Belfast Telegraph

Monday 22 September 2014

The Ashes: England left to curse Brad Haddin as injured Boyd Rankin limps off

SYDNEY, AUSTRALIA - JANUARY 03:  Boyd Rankin of England speaks to team mates and medical staff before leaving the field with an injury for the second time during day one of the Fifth Ashes Test match between Australia and England at Sydney Cricket Ground on January 3, 2014 in Sydney, Australia.  (Photo by Matt King/Getty Images)
SYDNEY, AUSTRALIA - JANUARY 03: Boyd Rankin of England speaks to team mates and medical staff before leaving the field with an injury for the second time during day one of the Fifth Ashes Test match between Australia and England at Sydney Cricket Ground on January 3, 2014 in Sydney, Australia. (Photo by Matt King/Getty Images)

Brad Haddin gave England another 75 reasons to curse him as Northern Ireland's Boyd Rankin had his Ashes debut cut short when he limped off with a hamstring injury.

England, who picked three debutants for the first time in more than eight years, were minus one on the first day of the final Test at the SCG after fast bowler Rankin twice limped out of the attack mid-over.

It remains unclear whether Rankin will be able to continue in the match.

England's pace attack had reduced their hosts to 97 for five when Haddin strode to the crease at number seven to join Smith.

But in 27 overs, the veteran wicketkeeper-batsman transformed proceedings by dominating a stand of 128 which helped Australia to 326 after all - despite Ben Stokes' maiden five-wicket haul.

When England then lost Michael Carberry, caught at leg slip off Mitchell Johnson after being given a torrid time by the left-armer in awkward light before stumps, Australia yet again held the balance of power - with the tourists' reply on eight for one.

It has been a recurring theme of this winter's Ashes mis-match for Australia to hint at first-innings vulnerability, before Haddin comes to their rescue.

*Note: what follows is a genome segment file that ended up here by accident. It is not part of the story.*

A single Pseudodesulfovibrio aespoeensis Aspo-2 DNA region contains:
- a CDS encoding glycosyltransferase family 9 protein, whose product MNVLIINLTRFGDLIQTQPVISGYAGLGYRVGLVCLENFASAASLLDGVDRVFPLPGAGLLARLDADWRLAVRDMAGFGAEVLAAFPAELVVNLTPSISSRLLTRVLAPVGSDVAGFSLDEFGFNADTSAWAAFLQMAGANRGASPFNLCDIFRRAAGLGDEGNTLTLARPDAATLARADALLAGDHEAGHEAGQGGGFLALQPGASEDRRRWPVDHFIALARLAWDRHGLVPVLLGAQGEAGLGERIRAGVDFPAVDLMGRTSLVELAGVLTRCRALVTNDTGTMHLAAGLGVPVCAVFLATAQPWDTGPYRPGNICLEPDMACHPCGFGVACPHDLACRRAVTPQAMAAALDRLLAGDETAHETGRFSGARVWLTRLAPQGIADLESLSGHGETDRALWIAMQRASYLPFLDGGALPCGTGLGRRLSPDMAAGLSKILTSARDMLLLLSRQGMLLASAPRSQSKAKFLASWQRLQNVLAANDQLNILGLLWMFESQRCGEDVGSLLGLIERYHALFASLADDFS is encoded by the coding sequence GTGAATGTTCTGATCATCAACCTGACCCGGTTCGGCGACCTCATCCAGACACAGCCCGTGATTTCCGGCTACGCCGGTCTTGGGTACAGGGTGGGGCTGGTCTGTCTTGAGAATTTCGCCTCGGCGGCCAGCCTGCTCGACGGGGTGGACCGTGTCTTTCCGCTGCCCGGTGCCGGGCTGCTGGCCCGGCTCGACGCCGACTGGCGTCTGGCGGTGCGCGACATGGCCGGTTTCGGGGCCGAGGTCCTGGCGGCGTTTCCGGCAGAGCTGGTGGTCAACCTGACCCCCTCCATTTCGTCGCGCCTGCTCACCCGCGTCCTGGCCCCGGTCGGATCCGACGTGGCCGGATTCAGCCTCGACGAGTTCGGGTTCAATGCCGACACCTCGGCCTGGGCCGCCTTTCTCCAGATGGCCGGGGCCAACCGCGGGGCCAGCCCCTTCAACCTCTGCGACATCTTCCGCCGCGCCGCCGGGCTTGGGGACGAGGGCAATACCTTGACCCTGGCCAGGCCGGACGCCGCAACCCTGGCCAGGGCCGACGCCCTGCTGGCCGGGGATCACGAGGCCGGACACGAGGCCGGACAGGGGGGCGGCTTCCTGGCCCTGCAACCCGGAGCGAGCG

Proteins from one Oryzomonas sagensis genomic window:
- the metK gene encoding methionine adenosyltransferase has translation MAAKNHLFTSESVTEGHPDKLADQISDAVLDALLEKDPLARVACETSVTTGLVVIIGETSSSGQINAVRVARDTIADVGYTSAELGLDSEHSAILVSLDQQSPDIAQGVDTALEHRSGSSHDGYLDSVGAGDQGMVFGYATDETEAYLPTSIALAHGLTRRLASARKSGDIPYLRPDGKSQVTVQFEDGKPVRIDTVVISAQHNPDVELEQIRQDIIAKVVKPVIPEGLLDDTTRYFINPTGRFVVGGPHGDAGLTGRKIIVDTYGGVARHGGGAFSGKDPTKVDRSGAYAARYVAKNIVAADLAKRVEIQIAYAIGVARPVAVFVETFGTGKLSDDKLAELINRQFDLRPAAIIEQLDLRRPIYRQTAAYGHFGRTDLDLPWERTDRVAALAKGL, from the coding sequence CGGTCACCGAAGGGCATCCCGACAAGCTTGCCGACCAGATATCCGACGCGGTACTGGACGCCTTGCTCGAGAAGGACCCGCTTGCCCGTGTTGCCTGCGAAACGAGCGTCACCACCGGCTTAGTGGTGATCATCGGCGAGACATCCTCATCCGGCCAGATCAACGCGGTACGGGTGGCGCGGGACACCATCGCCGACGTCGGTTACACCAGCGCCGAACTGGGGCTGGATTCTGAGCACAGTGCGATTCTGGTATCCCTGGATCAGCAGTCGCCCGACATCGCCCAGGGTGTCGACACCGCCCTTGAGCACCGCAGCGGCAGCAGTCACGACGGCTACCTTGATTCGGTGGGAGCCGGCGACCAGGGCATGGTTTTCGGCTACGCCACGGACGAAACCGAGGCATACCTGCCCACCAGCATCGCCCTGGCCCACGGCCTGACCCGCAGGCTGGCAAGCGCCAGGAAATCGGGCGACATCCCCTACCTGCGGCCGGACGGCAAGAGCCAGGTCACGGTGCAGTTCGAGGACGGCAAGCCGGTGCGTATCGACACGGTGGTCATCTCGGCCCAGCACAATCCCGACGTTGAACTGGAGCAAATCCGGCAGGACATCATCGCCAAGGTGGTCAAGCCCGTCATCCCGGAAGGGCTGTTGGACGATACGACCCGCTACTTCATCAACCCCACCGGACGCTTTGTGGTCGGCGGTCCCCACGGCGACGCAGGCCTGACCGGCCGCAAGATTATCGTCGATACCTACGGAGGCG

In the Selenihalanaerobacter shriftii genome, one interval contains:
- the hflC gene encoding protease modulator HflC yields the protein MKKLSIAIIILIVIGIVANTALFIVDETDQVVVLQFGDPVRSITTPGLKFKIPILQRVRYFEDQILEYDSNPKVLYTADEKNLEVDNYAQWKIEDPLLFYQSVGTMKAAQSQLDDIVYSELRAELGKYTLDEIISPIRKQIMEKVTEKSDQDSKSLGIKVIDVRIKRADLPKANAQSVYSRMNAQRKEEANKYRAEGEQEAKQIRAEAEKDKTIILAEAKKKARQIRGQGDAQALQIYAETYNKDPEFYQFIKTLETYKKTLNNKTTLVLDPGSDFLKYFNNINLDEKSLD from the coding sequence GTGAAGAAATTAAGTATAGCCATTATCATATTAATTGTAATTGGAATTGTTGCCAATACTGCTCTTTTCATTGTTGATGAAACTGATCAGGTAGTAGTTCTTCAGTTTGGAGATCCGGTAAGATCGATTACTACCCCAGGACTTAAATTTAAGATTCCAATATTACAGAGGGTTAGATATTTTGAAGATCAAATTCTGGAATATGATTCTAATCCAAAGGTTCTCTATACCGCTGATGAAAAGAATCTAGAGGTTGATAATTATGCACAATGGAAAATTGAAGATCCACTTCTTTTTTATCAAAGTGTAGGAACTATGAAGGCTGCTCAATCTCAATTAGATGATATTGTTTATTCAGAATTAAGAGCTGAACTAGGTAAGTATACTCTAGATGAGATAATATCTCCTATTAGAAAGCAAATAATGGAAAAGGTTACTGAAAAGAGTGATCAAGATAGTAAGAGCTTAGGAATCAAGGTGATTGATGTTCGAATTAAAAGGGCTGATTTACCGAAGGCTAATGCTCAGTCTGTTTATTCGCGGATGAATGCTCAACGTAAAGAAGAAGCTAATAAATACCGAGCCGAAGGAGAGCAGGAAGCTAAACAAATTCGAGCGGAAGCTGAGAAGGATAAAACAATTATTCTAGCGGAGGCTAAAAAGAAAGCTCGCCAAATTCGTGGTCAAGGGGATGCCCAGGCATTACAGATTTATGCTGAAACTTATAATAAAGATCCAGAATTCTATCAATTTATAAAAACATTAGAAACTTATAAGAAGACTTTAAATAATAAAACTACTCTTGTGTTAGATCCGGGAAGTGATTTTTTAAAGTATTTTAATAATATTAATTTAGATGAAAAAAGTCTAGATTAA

So it was here, after Alastair Cook had won his first toss of the series as England seek to avoid a whitewash, that he took his series aggregate to 465 by passing 50 for the sixth time.

Haddin made it a full house of half-centuries or better in the first innings of each Test - a unique feat, in a five-match series.

His two-hour innings of 75 contained several of his favourite pulls and inside-out drives among his 13 boundaries - and once he was gone, in one-day mode by the time he pushed loosely forward outside off-stump at Stokes (six for 99) and edged to slip, Smith still had an appetite for more as he continued to 115.

He proceeded to a chanceless 142-ball century on his home ground, his third in Tests and second of this series - completed in an over from novice leg-spinner Scott Borthwick which contained a six over long on and then his 15th four, smashed off a full toss.

Another half-century stand followed with Ryan Harris in only six overs as Australia kept attacking opponents whose bowling resources were already severely depleted.

Borthwick was hauled off after his first three overs cost 21 runs against Haddin and Smith in full cry - but did return to snare Johnson as his maiden Test wicket, caught by substitute fielder Joe Root under a skier at long on.

By then, much damage had been done to England's aspirations - and even after Stokes took three wickets in an over, Smith last out caught at mid on, Australia were still in charge.

It had all been going so well for the tourists - as was the case in at least three previous Tests before Haddin broke their hearts.

Stokes struck twice, and Stuart Broad and James Anderson once each, this morning after Cook gambled on initial cloud cover to help his seamers cash in on a green tinge in the pitch.

Broad then saw off George Bailey cheaply just after lunch, at the height of what was to prove another false dawn.

It began, with a hint of swing and useful bounce for all, when Broad first of all eliminated the prolific David Warner; then Stokes doubled up with Chris Rogers and Australia captain Michael Clarke, before Shane Watson fell to Anderson and the final ball of a hectic morning.

Broad was threatening wickets from the outset, while Anderson bowled a more conservative length with the new ball from the Paddington End.

Warner had just taken three fours from Broad's previous over, and passed 500 runs for the series, when he paid little respect to a decent delivery which beat a flaky shot and hit the top of off-stump.

Rogers also picked the wrong length against Stokes, and under-edged a pull via his pads on to the base of leg-stump.

Next, Stokes got Clarke with a delivery that kicked from just short of a good length to have him edging to Ian Bell at second slip.

Watson had got under way by driving his first delivery from Broad through extra-cover for four, and continued in similar vein against Stokes.

But Anderson returned to have the counter-attacking number three lbw, playing round his front pad, an echo of last summer - back when England had Australia just where they wanted them.

It seemed they did again at last when Bailey ended a brief and unimpressive stay by edging Broad to a juggling Cook at slip.

But Haddin, and Smith, had other ideas.

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